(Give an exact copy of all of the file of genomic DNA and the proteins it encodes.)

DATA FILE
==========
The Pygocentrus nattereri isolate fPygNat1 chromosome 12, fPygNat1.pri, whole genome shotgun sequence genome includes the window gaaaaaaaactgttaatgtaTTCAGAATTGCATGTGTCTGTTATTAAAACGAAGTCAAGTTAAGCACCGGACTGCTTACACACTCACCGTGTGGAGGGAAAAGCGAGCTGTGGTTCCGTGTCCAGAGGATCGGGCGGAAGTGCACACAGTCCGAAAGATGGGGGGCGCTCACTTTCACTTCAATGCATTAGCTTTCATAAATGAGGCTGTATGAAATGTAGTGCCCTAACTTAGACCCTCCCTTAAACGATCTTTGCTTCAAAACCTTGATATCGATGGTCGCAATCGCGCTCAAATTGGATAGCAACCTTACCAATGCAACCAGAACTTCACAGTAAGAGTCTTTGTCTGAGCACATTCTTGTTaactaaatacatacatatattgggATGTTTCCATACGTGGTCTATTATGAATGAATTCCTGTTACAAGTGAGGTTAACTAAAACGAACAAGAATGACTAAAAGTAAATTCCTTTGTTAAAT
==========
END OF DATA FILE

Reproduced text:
The Pygocentrus nattereri isolate fPygNat1 chromosome 12, fPygNat1.pri, whole genome shotgun sequence genome includes the window gaaaaaaaactgttaatgtaTTCAGAATTGCATGTGTCTGTTATTAAAACGAAGTCAAGTTAAGCACCGGACTGCTTACACACTCACCGTGTGGAGGGAAAAGCGAGCTGTGGTTCCGTGTCCAGAGGATCGGGCGGAAGTGCACACAGTCCGAAAGATGGGGGGCGCTCACTTTCACTTCAATGCATTAGCTTTCATAAATGAGGCTGTATGAAATGTAGTGCCCTAACTTAGACCCTCCCTTAAACGATCTTTGCTTCAAAACCTTGATATCGATGGTCGCAATCGCGCTCAAATTGGATAGCAACCTTACCAATGCAACCAGAACTTCACAGTAAGAGTCTTTGTCTGAGCACATTCTTGTTaactaaatacatacatatattgggATGTTTCCATACGTGGTCTATTATGAATGAATTCCTGTTACAAGTGAGGTTAACTAAAACGAACAAGAATGACTAAAAGTAAATTCCTTTGTTAAAT